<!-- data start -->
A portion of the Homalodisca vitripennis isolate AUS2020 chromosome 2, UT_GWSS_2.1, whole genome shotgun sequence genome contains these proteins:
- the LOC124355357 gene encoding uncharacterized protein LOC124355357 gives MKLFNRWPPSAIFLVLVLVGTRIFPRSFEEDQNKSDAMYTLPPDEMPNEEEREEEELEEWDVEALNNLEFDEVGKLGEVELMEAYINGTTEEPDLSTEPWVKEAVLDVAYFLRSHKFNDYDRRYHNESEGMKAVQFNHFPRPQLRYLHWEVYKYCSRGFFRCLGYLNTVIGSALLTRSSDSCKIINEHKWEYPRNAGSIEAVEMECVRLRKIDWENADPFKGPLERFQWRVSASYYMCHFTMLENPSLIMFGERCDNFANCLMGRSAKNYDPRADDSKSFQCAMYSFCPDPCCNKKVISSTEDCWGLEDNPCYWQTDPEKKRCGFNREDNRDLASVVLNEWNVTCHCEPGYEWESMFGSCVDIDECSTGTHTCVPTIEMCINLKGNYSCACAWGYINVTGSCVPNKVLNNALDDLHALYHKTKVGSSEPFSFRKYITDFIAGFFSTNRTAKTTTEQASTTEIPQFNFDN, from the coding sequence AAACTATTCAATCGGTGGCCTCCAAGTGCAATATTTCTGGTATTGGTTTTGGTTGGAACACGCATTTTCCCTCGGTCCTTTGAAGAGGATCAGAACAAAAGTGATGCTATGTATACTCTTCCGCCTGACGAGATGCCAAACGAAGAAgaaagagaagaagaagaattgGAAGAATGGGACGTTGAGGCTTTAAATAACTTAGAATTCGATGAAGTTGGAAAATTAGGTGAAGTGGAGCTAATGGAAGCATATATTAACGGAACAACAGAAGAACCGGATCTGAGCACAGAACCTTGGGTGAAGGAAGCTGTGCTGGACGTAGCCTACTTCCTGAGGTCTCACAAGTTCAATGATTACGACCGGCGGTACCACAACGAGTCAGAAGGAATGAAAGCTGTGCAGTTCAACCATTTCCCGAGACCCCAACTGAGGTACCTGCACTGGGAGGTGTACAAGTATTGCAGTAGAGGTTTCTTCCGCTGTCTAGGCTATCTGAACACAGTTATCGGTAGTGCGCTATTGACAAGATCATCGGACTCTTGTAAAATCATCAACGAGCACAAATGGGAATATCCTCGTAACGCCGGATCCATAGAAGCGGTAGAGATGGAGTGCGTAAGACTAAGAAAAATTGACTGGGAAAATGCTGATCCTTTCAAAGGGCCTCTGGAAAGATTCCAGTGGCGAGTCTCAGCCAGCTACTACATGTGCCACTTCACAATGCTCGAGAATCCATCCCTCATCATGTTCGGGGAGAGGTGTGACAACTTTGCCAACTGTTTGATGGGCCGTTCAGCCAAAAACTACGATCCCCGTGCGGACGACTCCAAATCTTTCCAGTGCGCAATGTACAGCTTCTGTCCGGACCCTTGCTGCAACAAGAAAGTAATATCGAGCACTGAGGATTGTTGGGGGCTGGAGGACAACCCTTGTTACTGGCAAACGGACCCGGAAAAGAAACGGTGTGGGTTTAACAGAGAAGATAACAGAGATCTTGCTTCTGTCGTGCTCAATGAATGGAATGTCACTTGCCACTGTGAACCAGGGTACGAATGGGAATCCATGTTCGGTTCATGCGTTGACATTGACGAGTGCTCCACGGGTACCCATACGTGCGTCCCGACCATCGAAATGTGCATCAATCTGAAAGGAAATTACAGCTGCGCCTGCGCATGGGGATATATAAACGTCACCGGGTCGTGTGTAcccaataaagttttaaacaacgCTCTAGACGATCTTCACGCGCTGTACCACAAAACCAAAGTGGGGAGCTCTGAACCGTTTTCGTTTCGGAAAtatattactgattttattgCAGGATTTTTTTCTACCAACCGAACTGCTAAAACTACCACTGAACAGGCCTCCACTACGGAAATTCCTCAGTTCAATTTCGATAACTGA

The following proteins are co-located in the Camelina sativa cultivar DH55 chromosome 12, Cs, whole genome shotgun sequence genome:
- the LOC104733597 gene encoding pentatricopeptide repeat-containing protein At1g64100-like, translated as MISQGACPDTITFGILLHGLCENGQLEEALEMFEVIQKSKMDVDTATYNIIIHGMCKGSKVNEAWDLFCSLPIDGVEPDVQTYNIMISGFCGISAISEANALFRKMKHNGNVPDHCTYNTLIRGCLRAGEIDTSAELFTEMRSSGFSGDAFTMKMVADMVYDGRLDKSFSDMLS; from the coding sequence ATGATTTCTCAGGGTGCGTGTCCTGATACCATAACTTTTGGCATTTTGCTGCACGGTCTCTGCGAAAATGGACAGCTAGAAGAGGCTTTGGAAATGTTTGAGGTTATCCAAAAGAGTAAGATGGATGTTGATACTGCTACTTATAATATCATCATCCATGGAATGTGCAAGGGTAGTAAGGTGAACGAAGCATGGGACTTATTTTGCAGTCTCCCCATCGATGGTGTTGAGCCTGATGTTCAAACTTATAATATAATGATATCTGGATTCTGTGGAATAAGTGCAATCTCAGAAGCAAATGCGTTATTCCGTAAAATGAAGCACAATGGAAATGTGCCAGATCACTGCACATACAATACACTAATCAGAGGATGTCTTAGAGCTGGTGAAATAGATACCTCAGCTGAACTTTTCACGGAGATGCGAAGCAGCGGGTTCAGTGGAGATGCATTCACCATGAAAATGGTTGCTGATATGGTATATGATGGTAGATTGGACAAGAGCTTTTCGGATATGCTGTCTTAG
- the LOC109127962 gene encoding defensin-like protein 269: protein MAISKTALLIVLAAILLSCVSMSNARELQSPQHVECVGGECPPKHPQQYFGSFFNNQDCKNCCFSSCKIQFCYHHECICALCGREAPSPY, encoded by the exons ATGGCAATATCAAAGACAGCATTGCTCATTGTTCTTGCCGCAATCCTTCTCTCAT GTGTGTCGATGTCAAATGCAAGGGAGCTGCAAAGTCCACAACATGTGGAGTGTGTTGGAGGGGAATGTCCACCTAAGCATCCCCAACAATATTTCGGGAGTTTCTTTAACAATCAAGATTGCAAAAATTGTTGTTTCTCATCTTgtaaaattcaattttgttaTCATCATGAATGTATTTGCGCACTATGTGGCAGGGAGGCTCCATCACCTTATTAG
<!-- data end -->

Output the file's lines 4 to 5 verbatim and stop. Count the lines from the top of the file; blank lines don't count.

- the LOC104733597 gene encoding pentatricopeptide repeat-containing protein At1g64100-like, translated as MISQGACPDTITFGILLHGLCENGQLEEALEMFEVIQKSKMDVDTATYNIIIHGMCKGSKVNEAWDLFCSLPIDGVEPDVQTYNIMISGFCGISAISEANALFRKMKHNGNVPDHCTYNTLIRGCLRAGEIDTSAELFTEMRSSGFSGDAFTMKMVADMVYDGRLDKSFSDMLS; from the coding sequence ATGATTTCTCAGGGTGCGTGTCCTGATACCATAACTTTTGGCATTTTGCTGCACGGTCTCTGCGAAAATGGACAGCTAGAAGAGGCTTTGGAAATGTTTGAGGTTATCCAAAAGAGTAAGATGGATGTTGATACTGCTACTTATAATATCATCATCCATGGAATGTGCAAGGGTAGTAAGGTGAACGAAGCATGGGACTTATTTTGCAGTCTCCCCATCGATGGTGTTGAGCCTGATGTTCAAACTTATAATATAATGATATCTGGATTCTGTGGAATAAGTGCAATCTCAGAAGCAAATGCGTTATTCCGTAAAATGAAGCACAATGGAAATGTGCCAGATCACTGCACATACAATACACTAATCAGAGGATGTCTTAGAGCTGGTGAAATAGATACCTCAGCTGAACTTTTCACGGAGATGCGAAGCAGCGGGTTCAGTGGAGATGCATTCACCATGAAAATGGTTGCTGATATGGTATATGATGGTAGATTGGACAAGAGCTTTTCGGATATGCTGTCTTAG
- the LOC109127962 gene encoding defensin-like protein 269: protein MAISKTALLIVLAAILLSCVSMSNARELQSPQHVECVGGECPPKHPQQYFGSFFNNQDCKNCCFSSCKIQFCYHHECICALCGREAPSPY, encoded by the exons ATGGCAATATCAAAGACAGCATTGCTCATTGTTCTTGCCGCAATCCTTCTCTCAT GTGTGTCGATGTCAAATGCAAGGGAGCTGCAAAGTCCACAACATGTGGAGTGTGTTGGAGGGGAATGTCCACCTAAGCATCCCCAACAATATTTCGGGAGTTTCTTTAACAATCAAGATTGCAAAAATTGTTGTTTCTCATCTTgtaaaattcaattttgttaTCATCATGAATGTATTTGCGCACTATGTGGCAGGGAGGCTCCATCACCTTATTAG